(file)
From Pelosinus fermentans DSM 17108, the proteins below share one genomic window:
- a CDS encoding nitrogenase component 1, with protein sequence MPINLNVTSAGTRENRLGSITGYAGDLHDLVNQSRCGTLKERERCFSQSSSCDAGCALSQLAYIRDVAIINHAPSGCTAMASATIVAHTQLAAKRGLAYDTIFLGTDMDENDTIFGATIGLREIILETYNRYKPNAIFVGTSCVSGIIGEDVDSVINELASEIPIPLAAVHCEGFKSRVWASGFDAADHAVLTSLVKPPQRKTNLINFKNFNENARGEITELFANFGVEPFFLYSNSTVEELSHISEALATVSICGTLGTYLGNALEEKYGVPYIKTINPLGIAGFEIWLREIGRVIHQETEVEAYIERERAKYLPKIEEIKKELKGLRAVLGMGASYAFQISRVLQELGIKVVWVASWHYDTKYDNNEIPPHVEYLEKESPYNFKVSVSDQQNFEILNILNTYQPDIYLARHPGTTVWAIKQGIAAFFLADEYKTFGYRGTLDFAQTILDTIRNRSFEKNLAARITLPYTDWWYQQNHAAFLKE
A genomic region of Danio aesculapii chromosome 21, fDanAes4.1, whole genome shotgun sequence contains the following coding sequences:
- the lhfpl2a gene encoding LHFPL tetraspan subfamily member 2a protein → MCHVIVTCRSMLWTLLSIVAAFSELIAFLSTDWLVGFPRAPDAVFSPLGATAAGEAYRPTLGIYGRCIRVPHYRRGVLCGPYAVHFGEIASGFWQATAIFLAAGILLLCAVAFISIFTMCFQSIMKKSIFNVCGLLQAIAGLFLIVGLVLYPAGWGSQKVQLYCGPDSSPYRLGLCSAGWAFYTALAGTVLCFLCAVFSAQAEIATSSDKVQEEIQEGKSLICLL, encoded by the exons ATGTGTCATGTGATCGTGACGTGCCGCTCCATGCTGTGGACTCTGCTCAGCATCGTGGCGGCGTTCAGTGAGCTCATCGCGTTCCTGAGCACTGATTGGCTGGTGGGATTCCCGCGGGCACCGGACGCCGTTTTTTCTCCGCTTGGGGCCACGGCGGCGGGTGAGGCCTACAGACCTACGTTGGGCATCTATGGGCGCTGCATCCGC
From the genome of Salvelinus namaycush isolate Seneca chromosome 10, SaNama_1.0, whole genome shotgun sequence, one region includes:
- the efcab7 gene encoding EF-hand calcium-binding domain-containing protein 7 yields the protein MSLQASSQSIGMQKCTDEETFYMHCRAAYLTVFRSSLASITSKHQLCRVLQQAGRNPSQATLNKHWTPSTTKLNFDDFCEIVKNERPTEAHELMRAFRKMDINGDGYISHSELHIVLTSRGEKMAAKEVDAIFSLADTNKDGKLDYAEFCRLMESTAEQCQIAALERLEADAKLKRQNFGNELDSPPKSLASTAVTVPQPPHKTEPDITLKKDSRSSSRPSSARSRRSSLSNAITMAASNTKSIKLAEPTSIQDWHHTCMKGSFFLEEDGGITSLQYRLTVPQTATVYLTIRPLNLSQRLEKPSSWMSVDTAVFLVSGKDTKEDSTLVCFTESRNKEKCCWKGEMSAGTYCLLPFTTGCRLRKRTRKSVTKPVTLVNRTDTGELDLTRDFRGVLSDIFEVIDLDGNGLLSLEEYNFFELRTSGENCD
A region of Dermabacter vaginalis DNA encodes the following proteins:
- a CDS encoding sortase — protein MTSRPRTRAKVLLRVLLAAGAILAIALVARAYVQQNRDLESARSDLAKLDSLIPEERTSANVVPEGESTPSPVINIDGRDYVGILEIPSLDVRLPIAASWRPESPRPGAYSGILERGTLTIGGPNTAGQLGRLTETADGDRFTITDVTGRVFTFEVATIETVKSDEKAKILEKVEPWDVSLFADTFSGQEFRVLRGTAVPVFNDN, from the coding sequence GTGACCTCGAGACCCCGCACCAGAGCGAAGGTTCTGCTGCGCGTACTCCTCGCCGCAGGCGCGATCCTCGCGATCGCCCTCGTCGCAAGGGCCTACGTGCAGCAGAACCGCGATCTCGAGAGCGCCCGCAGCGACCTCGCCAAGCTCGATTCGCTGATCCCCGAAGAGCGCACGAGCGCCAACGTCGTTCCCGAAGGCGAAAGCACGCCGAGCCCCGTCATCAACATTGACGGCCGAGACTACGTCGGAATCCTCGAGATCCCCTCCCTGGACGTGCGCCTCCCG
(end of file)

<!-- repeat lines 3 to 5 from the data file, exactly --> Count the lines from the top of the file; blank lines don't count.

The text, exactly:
A genomic region of Danio aesculapii chromosome 21, fDanAes4.1, whole genome shotgun sequence contains the following coding sequences:
- the lhfpl2a gene encoding LHFPL tetraspan subfamily member 2a protein → MCHVIVTCRSMLWTLLSIVAAFSELIAFLSTDWLVGFPRAPDAVFSPLGATAAGEAYRPTLGIYGRCIRVPHYRRGVLCGPYAVHFGEIASGFWQATAIFLAAGILLLCAVAFISIFTMCFQSIMKKSIFNVCGLLQAIAGLFLIVGLVLYPAGWGSQKVQLYCGPDSSPYRLGLCSAGWAFYTALAGTVLCFLCAVFSAQAEIATSSDKVQEEIQEGKSLICLL, encoded by the exons ATGTGTCATGTGATCGTGACGTGCCGCTCCATGCTGTGGACTCTGCTCAGCATCGTGGCGGCGTTCAGTGAGCTCATCGCGTTCCTGAGCACTGATTGGCTGGTGGGATTCCCGCGGGCACCGGACGCCGTTTTTTCTCCGCTTGGGGCCACGGCGGCGGGTGAGGCCTACAGACCTACGTTGGGCATCTATGGGCGCTGCATCCGC
From the genome of Salvelinus namaycush isolate Seneca chromosome 10, SaNama_1.0, whole genome shotgun sequence, one region includes: